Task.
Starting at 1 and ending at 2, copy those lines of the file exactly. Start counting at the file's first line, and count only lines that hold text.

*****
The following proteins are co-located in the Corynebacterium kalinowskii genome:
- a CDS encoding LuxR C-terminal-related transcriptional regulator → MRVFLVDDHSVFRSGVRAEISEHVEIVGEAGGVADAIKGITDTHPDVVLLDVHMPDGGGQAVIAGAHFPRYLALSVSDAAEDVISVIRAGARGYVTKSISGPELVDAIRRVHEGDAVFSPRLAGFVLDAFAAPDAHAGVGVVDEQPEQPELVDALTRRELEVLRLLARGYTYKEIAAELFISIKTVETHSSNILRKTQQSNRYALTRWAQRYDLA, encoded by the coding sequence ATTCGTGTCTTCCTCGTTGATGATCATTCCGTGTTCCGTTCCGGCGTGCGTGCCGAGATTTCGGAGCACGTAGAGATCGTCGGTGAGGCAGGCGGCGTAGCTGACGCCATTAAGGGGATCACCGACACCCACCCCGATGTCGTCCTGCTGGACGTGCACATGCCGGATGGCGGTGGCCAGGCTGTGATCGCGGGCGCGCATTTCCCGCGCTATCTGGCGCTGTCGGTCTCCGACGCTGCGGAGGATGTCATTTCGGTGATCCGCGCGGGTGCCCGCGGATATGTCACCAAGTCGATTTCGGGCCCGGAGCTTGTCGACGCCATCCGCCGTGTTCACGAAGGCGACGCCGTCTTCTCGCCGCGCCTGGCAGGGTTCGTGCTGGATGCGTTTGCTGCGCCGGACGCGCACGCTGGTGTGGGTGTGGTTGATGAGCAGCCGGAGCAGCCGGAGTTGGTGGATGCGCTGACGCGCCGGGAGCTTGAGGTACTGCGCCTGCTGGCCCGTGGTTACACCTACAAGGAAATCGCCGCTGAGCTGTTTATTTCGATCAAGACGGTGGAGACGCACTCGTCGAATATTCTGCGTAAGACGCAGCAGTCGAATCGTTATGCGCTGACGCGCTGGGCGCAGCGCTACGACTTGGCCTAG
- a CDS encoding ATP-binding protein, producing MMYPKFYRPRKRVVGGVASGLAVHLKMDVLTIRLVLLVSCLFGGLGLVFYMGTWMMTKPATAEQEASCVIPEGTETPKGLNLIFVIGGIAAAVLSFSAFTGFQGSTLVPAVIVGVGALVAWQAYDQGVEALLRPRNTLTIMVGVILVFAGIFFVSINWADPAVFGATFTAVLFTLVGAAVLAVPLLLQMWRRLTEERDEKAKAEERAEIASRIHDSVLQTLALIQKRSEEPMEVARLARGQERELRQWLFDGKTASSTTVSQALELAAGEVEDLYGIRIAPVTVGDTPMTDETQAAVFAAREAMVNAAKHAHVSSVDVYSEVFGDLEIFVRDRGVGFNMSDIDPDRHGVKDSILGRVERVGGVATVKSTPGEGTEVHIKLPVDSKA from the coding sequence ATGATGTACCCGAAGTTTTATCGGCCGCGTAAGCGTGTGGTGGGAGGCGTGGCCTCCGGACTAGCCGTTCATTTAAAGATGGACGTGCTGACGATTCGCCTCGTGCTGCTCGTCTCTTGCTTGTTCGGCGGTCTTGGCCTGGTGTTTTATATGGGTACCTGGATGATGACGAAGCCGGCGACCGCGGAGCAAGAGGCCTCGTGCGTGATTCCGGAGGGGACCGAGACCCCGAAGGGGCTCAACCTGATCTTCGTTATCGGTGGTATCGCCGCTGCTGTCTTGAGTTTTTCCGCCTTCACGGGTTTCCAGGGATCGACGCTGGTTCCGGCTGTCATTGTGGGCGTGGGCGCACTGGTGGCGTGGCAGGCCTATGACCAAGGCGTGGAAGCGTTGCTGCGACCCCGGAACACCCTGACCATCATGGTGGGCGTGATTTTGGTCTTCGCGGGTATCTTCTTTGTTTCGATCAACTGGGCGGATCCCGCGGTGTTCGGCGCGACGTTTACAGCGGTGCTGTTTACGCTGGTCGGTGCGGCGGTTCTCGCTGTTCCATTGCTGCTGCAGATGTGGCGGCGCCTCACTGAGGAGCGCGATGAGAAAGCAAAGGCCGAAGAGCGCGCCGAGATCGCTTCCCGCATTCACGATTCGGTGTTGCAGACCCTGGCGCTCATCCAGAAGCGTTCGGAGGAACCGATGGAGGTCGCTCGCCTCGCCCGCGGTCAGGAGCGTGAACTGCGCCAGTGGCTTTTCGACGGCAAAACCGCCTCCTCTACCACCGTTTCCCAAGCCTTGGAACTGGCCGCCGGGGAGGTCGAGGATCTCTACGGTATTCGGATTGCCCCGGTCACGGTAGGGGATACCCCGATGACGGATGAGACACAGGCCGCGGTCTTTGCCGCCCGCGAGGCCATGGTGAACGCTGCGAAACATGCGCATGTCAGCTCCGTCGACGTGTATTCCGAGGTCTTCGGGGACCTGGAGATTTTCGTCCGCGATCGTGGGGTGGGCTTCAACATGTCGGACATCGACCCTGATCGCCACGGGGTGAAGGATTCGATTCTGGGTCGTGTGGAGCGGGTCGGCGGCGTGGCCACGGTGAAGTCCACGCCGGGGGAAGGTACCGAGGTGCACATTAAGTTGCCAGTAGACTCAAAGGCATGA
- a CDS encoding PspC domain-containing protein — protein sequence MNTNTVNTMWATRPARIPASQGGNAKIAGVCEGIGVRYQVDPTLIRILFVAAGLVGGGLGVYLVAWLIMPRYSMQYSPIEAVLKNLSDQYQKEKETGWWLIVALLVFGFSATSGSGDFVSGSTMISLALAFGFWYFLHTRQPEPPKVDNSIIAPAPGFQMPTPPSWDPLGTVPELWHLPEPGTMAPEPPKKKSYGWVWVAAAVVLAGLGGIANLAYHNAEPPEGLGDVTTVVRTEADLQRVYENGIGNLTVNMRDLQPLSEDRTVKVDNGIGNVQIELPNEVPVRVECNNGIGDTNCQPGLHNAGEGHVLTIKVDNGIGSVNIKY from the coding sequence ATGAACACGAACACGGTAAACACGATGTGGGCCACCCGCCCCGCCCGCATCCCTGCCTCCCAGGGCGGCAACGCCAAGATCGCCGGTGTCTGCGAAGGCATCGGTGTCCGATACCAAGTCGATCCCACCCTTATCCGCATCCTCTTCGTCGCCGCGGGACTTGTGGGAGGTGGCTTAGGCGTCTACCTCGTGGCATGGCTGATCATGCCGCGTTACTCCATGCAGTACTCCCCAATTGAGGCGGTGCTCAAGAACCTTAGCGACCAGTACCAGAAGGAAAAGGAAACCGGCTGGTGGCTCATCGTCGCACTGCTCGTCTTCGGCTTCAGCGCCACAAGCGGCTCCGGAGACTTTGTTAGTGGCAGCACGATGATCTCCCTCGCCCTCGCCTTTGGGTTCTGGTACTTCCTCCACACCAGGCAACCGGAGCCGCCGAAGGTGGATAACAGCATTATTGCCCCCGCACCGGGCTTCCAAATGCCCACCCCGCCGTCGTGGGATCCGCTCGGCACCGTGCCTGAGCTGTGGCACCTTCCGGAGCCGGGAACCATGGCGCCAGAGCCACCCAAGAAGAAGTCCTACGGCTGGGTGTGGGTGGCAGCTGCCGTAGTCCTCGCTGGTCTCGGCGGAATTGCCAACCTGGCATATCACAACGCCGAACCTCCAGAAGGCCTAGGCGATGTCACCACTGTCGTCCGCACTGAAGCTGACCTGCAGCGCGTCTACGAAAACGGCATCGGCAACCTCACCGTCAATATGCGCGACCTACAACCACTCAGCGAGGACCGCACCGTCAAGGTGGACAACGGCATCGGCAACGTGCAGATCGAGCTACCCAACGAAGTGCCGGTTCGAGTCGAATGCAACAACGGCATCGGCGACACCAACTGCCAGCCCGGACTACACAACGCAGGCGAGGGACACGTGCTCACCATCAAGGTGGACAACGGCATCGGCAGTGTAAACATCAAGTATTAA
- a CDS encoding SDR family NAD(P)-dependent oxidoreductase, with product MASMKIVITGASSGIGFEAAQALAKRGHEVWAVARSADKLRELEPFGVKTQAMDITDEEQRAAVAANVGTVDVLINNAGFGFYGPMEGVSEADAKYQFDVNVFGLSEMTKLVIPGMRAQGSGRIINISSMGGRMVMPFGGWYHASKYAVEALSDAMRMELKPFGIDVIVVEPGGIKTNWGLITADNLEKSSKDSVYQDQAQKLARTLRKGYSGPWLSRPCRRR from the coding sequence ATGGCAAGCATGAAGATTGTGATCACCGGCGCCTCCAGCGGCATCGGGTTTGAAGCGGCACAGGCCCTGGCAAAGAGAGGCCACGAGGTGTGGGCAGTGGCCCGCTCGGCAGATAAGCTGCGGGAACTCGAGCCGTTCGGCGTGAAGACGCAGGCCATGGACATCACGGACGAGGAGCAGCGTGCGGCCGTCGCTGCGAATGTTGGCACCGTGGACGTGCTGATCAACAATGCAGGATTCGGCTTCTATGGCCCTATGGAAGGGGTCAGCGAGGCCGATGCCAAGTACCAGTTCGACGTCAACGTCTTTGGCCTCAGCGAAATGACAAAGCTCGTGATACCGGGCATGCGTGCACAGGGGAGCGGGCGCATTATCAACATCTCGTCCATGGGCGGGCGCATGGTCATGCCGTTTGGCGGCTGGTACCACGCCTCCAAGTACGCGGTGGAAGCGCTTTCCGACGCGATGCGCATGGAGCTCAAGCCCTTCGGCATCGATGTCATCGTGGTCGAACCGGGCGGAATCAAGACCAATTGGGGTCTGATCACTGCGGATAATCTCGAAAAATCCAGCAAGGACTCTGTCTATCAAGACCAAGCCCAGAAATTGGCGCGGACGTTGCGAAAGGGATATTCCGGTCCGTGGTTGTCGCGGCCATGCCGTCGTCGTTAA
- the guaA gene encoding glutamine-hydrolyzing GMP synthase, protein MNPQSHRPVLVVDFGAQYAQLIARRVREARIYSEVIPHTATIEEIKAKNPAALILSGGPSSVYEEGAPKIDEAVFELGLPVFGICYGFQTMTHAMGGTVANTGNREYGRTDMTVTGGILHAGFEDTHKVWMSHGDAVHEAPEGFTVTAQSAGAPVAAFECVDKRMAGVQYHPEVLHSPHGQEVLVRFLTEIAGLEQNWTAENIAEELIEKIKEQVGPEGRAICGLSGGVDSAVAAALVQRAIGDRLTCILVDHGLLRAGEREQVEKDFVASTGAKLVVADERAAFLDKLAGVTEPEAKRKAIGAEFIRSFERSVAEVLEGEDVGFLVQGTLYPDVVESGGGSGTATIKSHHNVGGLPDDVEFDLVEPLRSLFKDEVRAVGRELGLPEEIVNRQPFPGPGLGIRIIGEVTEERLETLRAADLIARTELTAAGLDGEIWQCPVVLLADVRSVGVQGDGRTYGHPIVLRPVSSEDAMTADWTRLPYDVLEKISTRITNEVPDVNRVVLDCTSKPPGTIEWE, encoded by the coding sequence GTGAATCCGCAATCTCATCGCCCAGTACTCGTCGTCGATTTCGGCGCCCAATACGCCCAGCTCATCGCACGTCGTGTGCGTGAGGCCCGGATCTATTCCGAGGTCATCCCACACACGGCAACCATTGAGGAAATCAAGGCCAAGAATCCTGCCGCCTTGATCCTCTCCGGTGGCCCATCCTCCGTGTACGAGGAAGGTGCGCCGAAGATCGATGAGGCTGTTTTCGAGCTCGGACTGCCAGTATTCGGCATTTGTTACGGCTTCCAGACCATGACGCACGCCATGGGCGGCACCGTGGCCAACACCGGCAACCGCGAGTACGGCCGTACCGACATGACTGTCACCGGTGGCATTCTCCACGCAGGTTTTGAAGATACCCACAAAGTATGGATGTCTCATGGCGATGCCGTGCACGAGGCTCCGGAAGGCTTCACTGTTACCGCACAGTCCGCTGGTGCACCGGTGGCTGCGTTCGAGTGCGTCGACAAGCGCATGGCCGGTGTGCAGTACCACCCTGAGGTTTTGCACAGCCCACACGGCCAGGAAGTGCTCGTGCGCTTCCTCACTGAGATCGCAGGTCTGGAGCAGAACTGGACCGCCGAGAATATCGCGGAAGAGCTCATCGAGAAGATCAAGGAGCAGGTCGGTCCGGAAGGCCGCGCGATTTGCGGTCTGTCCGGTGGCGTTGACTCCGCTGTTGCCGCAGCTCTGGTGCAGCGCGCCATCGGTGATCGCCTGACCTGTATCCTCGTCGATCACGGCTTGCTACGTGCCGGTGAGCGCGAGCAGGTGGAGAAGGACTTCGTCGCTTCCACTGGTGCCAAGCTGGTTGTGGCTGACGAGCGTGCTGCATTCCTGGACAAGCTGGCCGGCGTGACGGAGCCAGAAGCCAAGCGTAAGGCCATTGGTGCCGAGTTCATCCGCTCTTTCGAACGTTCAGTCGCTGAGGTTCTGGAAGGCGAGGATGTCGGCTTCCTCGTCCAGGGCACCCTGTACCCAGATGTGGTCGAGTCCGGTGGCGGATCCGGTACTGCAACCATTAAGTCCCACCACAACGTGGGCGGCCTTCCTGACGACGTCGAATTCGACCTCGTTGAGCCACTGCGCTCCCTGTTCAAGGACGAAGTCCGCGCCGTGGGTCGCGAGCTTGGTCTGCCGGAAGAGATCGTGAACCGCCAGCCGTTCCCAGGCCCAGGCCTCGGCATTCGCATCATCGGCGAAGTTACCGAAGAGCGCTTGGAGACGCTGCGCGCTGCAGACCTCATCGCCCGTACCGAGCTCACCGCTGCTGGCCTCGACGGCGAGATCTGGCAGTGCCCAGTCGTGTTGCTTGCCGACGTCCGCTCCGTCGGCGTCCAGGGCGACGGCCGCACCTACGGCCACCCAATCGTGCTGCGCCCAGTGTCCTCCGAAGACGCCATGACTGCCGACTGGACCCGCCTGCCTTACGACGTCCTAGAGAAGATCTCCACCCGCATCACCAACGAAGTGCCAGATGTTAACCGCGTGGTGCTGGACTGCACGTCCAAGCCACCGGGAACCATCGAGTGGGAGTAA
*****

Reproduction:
The following proteins are co-located in the Corynebacterium kalinowskii genome:
- a CDS encoding LuxR C-terminal-related transcriptional regulator → MRVFLVDDHSVFRSGVRAEISEHVEIVGEAGGVADAIKGITDTHPDVVLLDVHMPDGGGQAVIAGAHFPRYLALSVSDAAEDVISVIRAGARGYVTKSISGPELVDAIRRVHEGDAVFSPRLAGFVLDAFAAPDAHAGVGVVDEQPEQPELVDALTRRELEVLRLLARGYTYKEIAAELFISIKTVETHSSNILRKTQQSNRYALTRWAQRYDLA, encoded by the coding sequence ATTCGTGTCTTCCTCGTTGATGATCATTCCGTGTTCCGTTCCGGCGTGCGTGCCGAGATTTCGGAGCACGTAGAGATCGTCGGTGAGGCAGGCGGCGTAGCTGACGCCATTAAGGGGATCACCGACACCCACCCCGATGTCGTCCTGCTGGACGTGCACATGCCGGATGGCGGTGGCCAGGCTGTGATCGCGGGCGCGCATTTCCCGCGCTATCTGGCGCTGTCGGTCTCCGACGCTGCGGAGGATGTCATTTCGGTGATCCGCGCGGGTGCCCGCGGATATGTCACCAAGTCGATTTCGGGCCCGGAGCTTGTCGACGCCATCCGCCGTGTTCACGAAGGCGACGCCGTCTTCTCGCCGCGCCTGGCAGGGTTCGTGCTGGATGCGTTTGCTGCGCCGGACGCGCACGCTGGTGTGGGTGTGGTTGATGAGCAGCCGGAGCAGCCGGAGTTGGTGGATGCGCTGACGCGCCGGGAGCTTGAGGTACTGCGCCTGCTGGCCCGTGGTTACACCTACAAGGAAATCGCCGCTGAGCTGTTTATTTCGATCAAGACGGTGGAGACGCACTCGTCGAATATTCTGCGTAAGACGCAGCAGTCGAATCGTTATGCGCTGACGCGCTGGGCGCAGCGCTACGACTTGGCCTAG